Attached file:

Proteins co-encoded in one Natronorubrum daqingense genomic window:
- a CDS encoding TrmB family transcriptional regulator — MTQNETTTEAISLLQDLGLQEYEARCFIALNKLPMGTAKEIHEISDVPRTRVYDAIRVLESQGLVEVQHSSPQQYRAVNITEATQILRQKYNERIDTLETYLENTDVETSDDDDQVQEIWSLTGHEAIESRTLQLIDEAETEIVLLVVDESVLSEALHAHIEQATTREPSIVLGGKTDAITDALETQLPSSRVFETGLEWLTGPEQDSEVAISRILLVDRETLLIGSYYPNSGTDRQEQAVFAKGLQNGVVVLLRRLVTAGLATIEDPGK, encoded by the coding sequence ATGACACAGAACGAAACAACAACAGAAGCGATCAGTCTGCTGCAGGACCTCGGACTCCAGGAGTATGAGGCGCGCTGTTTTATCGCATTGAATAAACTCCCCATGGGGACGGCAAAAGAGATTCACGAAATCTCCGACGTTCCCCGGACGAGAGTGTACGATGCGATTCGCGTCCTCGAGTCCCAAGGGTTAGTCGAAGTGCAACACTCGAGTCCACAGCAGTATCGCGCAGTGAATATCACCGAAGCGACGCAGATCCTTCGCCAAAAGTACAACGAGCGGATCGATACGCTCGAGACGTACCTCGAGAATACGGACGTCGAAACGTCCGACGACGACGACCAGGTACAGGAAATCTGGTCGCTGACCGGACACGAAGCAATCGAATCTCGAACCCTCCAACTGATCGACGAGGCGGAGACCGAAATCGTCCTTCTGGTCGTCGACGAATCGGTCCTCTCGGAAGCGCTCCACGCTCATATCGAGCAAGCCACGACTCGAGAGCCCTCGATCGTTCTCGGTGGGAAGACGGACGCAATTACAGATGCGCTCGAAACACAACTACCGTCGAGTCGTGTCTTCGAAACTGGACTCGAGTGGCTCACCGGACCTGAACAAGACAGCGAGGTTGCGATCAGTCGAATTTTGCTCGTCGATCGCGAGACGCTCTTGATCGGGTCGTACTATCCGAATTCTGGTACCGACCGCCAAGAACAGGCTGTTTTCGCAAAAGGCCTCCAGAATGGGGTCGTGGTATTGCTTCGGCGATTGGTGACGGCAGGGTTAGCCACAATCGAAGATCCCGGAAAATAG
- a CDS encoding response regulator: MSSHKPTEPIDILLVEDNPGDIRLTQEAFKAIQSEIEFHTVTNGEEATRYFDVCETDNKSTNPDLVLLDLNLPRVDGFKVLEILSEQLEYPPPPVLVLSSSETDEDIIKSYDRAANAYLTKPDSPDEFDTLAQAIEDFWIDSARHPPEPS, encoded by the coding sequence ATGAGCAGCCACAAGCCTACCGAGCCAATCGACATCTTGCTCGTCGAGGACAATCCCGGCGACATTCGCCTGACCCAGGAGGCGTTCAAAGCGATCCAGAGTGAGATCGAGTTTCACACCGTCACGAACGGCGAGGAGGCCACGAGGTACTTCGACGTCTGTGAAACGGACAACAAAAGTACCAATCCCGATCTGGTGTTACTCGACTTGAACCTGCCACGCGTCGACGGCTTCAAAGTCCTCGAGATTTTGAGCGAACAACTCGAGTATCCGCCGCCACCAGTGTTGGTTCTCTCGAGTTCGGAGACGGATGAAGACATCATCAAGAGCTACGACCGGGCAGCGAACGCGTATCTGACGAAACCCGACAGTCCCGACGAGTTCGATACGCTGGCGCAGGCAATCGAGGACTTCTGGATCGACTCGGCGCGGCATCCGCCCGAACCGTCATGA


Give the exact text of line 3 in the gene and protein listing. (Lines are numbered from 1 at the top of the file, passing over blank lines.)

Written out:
- a CDS encoding response regulator: MSSHKPTEPIDILLVEDNPGDIRLTQEAFKAIQSEIEFHTVTNGEEATRYFDVCETDNKSTNPDLVLLDLNLPRVDGFKVLEILSEQLEYPPPPVLVLSSSETDEDIIKSYDRAANAYLTKPDSPDEFDTLAQAIEDFWIDSARHPPEPS, encoded by the coding sequence ATGAGCAGCCACAAGCCTACCGAGCCAATCGACATCTTGCTCGTCGAGGACAATCCCGGCGACATTCGCCTGACCCAGGAGGCGTTCAAAGCGATCCAGAGTGAGATCGAGTTTCACACCGTCACGAACGGCGAGGAGGCCACGAGGTACTTCGACGTCTGTGAAACGGACAACAAAAGTACCAATCCCGATCTGGTGTTACTCGACTTGAACCTGCCACGCGTCGACGGCTTCAAAGTCCTCGAGATTTTGAGCGAACAACTCGAGTATCCGCCGCCACCAGTGTTGGTTCTCTCGAGTTCGGAGACGGATGAAGACATCATCAAGAGCTACGACCGGGCAGCGAACGCGTATCTGACGAAACCCGACAGTCCCGACGAGTTCGATACGCTGGCGCAGGCAATCGAGGACTTCTGGATCGACTCGGCGCGGCATCCGCCCGAACCGTCATGA